Chemical or petroleum storage in a floating roof tank is the standard way to reduce air emissions. When floating roof tanks are taken out of service, the floating roof is landed on its legs and a vapor space is created between the floating roof and the liquid surface. As the tank draws down, the vapor space grows until the discharge pump breaks suction. When product is pumped back into the tank, the vapor space is squeezed until the roof is refloated. Most companies are aware of roof landing and refilling emissions and incorporate them into their air pollution inventories. However, the “in between” emissions from the degassing and cleaning of the tank are often overlooked.
Degassing emissions begin when the manways of the tank are opened and the vapor space is subject to forced ventilation in preparation for employee entry. The air being purged is typically monitored for both oxygen content and %LEL while employee entry will be prevented until acceptable conditions have been met. Quantifying the amount of product purged is straight forward if the air flows and %LELs are known.
After degassing the tank, employees can begin the process of sludge removal. During sludge removal, ventilation continues and volatile materials continue to evaporate. Sludge removal can take several days as part of a daily cycle of standing idle, vapor space purge, and sludge removal. The important variables in sludge removal are the total time for sludge removal, the concentration of the vapors and the molecular weight of the vapors. The first two of these variables should be available from the confined space monitoring.
Emissions from cleaning and degassing can be significant. In fact, we’ve seen operators who have imposed strict operating limits on the entire process that begins with the roof legs touching down on the tank floor and ending with the roof being refloated. Otherwise, degassing and sludge removal emissions could eat up any wiggle room between actual and permitted emissions. This makes it imperative to have accurate data when accounting for these emissions.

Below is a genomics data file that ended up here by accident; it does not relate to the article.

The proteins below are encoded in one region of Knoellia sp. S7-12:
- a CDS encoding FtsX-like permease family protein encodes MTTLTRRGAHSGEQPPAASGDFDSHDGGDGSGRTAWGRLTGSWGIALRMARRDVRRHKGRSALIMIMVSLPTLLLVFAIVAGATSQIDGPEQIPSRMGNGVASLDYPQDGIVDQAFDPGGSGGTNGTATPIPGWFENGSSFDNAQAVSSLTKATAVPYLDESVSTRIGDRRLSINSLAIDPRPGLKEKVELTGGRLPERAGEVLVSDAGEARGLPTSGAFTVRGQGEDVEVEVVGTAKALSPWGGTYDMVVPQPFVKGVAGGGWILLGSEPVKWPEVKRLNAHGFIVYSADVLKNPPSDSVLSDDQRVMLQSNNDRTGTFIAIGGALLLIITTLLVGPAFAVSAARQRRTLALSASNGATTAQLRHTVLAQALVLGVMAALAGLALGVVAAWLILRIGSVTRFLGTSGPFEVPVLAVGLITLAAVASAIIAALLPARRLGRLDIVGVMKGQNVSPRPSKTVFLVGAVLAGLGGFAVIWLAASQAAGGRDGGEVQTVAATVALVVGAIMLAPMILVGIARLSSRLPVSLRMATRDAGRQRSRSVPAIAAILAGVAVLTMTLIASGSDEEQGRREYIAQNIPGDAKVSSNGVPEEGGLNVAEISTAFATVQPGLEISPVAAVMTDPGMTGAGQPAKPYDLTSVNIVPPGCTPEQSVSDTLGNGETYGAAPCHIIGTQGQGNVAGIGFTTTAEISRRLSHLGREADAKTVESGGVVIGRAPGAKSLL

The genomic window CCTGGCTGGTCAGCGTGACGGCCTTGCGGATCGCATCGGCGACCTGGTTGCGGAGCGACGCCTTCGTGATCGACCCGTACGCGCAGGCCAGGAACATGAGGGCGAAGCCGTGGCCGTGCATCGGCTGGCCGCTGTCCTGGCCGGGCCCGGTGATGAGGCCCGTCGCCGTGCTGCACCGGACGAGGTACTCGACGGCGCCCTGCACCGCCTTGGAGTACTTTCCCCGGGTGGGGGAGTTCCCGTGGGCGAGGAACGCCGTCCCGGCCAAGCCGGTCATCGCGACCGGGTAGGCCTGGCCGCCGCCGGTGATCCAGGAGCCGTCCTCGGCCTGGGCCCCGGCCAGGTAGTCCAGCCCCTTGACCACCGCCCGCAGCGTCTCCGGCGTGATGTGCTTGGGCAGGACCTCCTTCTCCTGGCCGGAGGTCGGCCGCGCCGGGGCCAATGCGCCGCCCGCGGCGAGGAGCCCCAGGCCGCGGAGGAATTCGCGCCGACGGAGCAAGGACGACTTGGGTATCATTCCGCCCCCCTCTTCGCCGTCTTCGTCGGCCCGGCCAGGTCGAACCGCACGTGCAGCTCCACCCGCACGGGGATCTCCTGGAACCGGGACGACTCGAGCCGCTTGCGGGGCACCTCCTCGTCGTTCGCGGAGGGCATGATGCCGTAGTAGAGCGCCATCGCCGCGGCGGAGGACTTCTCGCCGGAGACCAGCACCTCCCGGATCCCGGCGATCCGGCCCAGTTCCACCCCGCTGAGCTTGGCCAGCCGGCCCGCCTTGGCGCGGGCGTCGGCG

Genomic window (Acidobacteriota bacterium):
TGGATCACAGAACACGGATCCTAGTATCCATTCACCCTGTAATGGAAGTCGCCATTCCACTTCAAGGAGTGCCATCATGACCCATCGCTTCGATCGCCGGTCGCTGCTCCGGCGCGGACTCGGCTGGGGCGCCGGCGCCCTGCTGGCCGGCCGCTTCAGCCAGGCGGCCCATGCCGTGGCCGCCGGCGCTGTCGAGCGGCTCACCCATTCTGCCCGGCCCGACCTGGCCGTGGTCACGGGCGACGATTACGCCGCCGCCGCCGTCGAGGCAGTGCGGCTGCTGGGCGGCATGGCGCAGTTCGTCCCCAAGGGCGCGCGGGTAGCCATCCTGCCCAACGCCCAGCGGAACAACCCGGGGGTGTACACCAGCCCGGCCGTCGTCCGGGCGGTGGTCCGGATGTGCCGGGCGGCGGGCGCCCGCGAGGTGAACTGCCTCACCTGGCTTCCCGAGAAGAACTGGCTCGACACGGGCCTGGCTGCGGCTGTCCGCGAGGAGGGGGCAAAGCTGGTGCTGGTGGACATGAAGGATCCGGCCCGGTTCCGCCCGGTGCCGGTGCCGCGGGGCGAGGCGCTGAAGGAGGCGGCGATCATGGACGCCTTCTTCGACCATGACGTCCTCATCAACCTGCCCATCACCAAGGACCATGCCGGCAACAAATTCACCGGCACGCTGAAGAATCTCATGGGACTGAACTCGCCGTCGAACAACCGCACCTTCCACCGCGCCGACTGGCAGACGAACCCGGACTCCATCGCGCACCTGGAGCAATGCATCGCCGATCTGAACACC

The key factors affecting degassing and sludge removal emissions are:
Number of days taken for sludge removal
Ventilation rate of air during degassing/sludge removal
Percent of the lower explosive limit during degassing/sludge removal
These factors should also be evaluated to reduce degassing and sludge removal emissions. Examples of ways to reduce emissions include:
Reduce the number of days taken for sludge removal. This approach will reduce overall time the tank is being ventilated and can be accomplished by using more workers. Each subsequent day of sludge removal also requires an additional initial vapor space purge and constant ventilation.
Route these emissions to a control device. Portable units are available if one is not currently at your location.
Avoid roof landing and tank cleaning during the hotter summer months to minimize evaporation.
When procedural changes aren’t effective, a permit amendment could be the answer. Many of our clients have already begun this permit amendment process. Here at CFR, we have working templates for degassing and sludge removal losses from any type of floating roof tank. Recognizing that these emissions may become a problem for your facility is the first step in becoming a more environmentally responsible business and minimizing the risk of future enforcement.
CFR has been working with tank operators for over 30 years. Call us today to see how we can help. CFR Environmental has a long track record of providing support for tank operators in the petroleum and chemical industry. Contact CFR to learn more about we can assist with your storage tank cleaning emissions program.